Local and Global Variables

In MAXScript, there are two classes of variables that you can create: "local" and "global" variables. When a variable is global, it means that the variable can be used anywhere in the program. The only place you cannot use a global variable is before you have defined it.

For example, the following lines will produce an error:

sphere radius:rad

global rad = 10

The variable "rad" does not exist until it has been defined.

The following is an acceptable form of the previous lines:

global rad = 10

sphere radius:rad

Now that "rad" has been defined, MAXScript was able to use it in the definition of a sphere. In fact, since "rad" is a global variable, it can be used throughout the rest of the script.

There are several global variables that can be used without defining them first. They are the system global variables, which have already been created and assigned to a default value. Most of these variables can be reassigned to different values. For more information on the system global variables, see the 3ds Max System Globals topic in the MAXScript reference.

Unlike global variables, local variables can be used only within the block in which they are defined. A block is a grouping of MAXScript code, such as the statements within loops and conditional statements.

Here is an example of a for loop:

for i = 1 to 3 do


local rad = 10

s = sphere()

s.pos.x = i * 10

s.radius = rad


Local variables can only exist within a block. For this reason, they must be created in a block. If you try to define a local variable from the top level of MAXScript, you will receive an error message.

In the previous example, you defined a local variable named "rad". This variable is active only within the parentheses inside the for loop; if you attempt to use the variable "rad" elsewhere, you will get an error.

Although rad is initialized to a specific value, this is not necessary. When you define variables using a "local" or "global" identifier, you can do so without assigning an initial value. The name of the variable will be recognized. However, the software will not know the type of the variable (name, number, color, etc.). MAXScript automatically assigns the variable a special value of "undefined". The first time you assign something to the variable, it will become defined by the data type that you have assigned it to. In practice, it is always best to define variables with an initial value.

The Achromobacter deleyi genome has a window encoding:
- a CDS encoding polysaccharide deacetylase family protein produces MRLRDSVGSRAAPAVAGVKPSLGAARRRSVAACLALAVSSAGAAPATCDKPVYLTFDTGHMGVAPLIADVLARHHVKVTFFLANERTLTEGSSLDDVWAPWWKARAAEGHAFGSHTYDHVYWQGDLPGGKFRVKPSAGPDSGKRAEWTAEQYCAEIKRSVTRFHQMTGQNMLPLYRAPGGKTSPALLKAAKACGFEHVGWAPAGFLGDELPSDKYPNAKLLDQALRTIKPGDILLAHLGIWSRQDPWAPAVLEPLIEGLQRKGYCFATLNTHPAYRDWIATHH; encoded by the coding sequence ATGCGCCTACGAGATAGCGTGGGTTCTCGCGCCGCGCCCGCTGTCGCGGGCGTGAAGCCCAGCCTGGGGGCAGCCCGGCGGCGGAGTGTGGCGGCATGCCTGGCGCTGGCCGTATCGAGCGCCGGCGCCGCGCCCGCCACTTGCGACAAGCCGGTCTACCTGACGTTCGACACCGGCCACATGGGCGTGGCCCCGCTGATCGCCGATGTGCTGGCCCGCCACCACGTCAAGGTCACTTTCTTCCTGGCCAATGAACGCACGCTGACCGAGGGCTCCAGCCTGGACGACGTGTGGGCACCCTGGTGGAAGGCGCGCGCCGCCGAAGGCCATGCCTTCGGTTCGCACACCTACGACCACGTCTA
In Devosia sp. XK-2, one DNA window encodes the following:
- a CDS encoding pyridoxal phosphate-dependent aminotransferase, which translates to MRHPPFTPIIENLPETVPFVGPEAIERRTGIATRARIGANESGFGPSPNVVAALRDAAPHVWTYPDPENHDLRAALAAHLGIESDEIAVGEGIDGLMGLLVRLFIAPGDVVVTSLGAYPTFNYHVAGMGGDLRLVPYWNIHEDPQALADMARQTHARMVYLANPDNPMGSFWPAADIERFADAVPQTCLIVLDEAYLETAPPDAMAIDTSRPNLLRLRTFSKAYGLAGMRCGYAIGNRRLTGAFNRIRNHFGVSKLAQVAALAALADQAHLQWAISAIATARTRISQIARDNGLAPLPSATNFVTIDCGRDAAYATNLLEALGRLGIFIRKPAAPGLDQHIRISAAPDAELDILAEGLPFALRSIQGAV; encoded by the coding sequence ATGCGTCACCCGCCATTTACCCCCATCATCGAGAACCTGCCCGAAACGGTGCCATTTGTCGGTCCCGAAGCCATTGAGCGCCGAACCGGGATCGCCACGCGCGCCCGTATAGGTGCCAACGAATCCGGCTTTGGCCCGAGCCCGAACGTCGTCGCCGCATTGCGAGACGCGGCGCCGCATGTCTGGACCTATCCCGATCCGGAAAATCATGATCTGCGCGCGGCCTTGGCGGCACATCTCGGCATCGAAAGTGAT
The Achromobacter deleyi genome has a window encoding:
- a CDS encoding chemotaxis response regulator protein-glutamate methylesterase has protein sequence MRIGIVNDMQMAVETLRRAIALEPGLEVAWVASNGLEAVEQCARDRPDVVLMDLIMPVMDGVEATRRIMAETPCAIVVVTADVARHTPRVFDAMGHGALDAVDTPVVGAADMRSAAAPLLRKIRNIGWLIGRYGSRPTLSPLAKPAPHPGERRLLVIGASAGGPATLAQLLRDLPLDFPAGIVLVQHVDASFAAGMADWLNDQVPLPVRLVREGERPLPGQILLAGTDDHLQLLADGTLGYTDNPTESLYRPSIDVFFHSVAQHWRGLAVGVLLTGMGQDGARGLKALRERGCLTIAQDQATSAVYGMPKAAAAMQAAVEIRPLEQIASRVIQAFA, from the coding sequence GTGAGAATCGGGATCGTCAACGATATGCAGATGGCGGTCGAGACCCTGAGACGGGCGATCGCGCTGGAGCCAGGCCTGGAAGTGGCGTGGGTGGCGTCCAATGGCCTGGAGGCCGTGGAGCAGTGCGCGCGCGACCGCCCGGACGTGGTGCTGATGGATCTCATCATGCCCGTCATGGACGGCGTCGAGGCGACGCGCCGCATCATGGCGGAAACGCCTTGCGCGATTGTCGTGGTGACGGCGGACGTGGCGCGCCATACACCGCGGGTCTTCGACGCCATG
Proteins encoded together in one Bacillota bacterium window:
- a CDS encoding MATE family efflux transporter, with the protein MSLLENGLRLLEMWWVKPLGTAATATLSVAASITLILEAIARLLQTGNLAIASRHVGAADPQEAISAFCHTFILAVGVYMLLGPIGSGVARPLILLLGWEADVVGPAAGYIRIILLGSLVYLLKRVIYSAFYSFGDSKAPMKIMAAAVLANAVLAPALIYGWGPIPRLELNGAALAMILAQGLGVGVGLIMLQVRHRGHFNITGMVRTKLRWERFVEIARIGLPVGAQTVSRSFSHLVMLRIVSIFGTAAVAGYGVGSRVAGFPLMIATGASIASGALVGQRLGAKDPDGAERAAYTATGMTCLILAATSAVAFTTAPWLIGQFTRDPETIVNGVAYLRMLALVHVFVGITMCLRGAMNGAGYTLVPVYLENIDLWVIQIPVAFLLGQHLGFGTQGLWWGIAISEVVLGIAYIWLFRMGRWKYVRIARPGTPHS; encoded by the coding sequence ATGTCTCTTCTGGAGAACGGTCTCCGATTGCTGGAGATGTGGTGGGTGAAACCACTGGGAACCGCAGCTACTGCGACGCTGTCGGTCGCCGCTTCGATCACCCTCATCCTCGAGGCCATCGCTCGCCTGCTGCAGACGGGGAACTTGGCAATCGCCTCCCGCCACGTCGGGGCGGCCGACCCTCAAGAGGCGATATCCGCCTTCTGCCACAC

It is important to note that rad is not the only local variable in the previous example. The variable "s" is also a local variable, and cannot be accessed outside of the parentheses. It is not necessary to declare every variable with a "global" or "local" statement. You learned previously that you can implicitly create a variable by simply assigning a value to it. If you do not make the "global" or "local" distinction upon your variable, MAXScript will create the appropriate association, depending on where the variable is defined in the script. For example if you create a variable inside a block, MAXScript automatically treats it as a local variable. On the other hand, any variable created at the top level of MAXScript (outside of all blocks) is always a global variable. As mentioned previously, MAXScript does not allow for the creation of local variables outside of a block.

These concepts are presented in the following


for i = 1 to 5 do


global rad = 10

cyl_height = 25

c = cylinder()

c.radius = rad

c.height = cyl_height

c.pos.x = i * 25



s = sphere radius:rad

In this example, four variables are created: rad, cyl_height, c, and s. Because they were implicitly created within a block, c and cyl_height are both local variables. The other two variables are both global; s, because it was created outside of a block, and rad, because it was declared as a global variable. For this reason, you can use rad again to define the sphere, s.


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Defining Custom Functions